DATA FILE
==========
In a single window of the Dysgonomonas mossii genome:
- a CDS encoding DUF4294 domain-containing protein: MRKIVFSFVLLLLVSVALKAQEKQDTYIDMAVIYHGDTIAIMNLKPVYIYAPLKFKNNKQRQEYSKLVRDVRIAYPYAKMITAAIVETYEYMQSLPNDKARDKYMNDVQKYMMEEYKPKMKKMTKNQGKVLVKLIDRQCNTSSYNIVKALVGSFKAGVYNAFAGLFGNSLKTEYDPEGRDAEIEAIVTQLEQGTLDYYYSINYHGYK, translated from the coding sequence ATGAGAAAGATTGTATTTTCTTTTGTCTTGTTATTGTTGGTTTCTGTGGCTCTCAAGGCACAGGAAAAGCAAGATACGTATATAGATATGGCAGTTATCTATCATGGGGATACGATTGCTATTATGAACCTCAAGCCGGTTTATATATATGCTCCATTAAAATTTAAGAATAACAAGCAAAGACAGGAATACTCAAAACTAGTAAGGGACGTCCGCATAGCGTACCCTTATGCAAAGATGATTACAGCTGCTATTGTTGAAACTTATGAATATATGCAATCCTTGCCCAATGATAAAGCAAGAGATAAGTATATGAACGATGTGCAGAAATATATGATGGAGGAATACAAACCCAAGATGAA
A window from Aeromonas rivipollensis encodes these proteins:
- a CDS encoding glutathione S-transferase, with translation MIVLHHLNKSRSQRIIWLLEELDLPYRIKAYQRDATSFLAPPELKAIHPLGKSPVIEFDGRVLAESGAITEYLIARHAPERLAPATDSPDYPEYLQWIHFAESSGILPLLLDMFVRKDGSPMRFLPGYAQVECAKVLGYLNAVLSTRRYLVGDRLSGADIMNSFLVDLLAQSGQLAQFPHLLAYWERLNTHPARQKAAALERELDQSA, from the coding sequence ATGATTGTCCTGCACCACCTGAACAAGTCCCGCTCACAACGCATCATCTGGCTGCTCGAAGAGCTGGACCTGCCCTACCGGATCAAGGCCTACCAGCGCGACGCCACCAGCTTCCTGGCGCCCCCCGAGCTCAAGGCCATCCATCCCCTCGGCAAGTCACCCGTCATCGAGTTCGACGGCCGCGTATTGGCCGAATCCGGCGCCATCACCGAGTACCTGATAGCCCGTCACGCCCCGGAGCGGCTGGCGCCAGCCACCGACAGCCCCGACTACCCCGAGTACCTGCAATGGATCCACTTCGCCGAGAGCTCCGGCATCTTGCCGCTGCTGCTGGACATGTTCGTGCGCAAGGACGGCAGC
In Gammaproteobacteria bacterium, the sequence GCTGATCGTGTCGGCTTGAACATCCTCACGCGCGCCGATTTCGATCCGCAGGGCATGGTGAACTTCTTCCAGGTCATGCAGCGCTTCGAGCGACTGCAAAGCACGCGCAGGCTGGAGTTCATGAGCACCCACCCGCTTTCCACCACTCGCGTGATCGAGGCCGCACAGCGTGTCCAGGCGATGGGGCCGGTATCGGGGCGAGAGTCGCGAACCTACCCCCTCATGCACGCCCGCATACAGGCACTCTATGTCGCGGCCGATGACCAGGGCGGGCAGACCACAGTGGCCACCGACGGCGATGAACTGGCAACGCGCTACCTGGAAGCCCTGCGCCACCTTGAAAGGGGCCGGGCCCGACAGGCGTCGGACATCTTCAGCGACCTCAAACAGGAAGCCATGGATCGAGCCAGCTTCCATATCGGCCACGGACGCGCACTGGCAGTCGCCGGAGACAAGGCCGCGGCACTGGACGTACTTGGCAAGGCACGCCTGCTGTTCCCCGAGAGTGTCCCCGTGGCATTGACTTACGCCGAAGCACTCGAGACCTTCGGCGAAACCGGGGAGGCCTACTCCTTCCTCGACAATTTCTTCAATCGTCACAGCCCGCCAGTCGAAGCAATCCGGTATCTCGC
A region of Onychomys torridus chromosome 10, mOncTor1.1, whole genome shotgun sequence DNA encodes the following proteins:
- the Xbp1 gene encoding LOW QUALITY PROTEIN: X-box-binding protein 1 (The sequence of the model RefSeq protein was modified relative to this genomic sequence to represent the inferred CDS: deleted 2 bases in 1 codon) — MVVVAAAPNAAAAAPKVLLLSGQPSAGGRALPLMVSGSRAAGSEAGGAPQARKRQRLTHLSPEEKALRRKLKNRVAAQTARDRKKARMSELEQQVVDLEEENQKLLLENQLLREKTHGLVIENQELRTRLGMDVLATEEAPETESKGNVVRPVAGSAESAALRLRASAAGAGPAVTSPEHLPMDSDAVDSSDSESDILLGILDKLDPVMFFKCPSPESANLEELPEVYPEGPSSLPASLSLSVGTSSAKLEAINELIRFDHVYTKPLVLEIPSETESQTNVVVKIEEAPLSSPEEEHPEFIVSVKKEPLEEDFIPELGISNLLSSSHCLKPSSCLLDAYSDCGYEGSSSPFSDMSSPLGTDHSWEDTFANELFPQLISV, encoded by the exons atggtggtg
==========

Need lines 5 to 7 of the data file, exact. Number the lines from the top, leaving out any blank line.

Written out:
In Gammaproteobacteria bacterium, the sequence GCTGATCGTGTCGGCTTGAACATCCTCACGCGCGCCGATTTCGATCCGCAGGGCATGGTGAACTTCTTCCAGGTCATGCAGCGCTTCGAGCGACTGCAAAGCACGCGCAGGCTGGAGTTCATGAGCACCCACCCGCTTTCCACCACTCGCGTGATCGAGGCCGCACAGCGTGTCCAGGCGATGGGGCCGGTATCGGGGCGAGAGTCGCGAACCTACCCCCTCATGCACGCCCGCATACAGGCACTCTATGTCGCGGCCGATGACCAGGGCGGGCAGACCACAGTGGCCACCGACGGCGATGAACTGGCAACGCGCTACCTGGAAGCCCTGCGCCACCTTGAAAGGGGCCGGGCCCGACAGGCGTCGGACATCTTCAGCGACCTCAAACAGGAAGCCATGGATCGAGCCAGCTTCCATATCGGCCACGGACGCGCACTGGCAGTCGCCGGAGACAAGGCCGCGGCACTGGACGTACTTGGCAAGGCACGCCTGCTGTTCCCCGAGAGTGTCCCCGTGGCATTGACTTACGCCGAAGCACTCGAGACCTTCGGCGAAACCGGGGAGGCCTACTCCTTCCTCGACAATTTCTTCAATCGTCACAGCCCGCCAGTCGAAGCAATCCGGTATCTCGC
A region of Onychomys torridus chromosome 10, mOncTor1.1, whole genome shotgun sequence DNA encodes the following proteins:
- the Xbp1 gene encoding LOW QUALITY PROTEIN: X-box-binding protein 1 (The sequence of the model RefSeq protein was modified relative to this genomic sequence to represent the inferred CDS: deleted 2 bases in 1 codon) — MVVVAAAPNAAAAAPKVLLLSGQPSAGGRALPLMVSGSRAAGSEAGGAPQARKRQRLTHLSPEEKALRRKLKNRVAAQTARDRKKARMSELEQQVVDLEEENQKLLLENQLLREKTHGLVIENQELRTRLGMDVLATEEAPETESKGNVVRPVAGSAESAALRLRASAAGAGPAVTSPEHLPMDSDAVDSSDSESDILLGILDKLDPVMFFKCPSPESANLEELPEVYPEGPSSLPASLSLSVGTSSAKLEAINELIRFDHVYTKPLVLEIPSETESQTNVVVKIEEAPLSSPEEEHPEFIVSVKKEPLEEDFIPELGISNLLSSSHCLKPSSCLLDAYSDCGYEGSSSPFSDMSSPLGTDHSWEDTFANELFPQLISV, encoded by the exons atggtggtg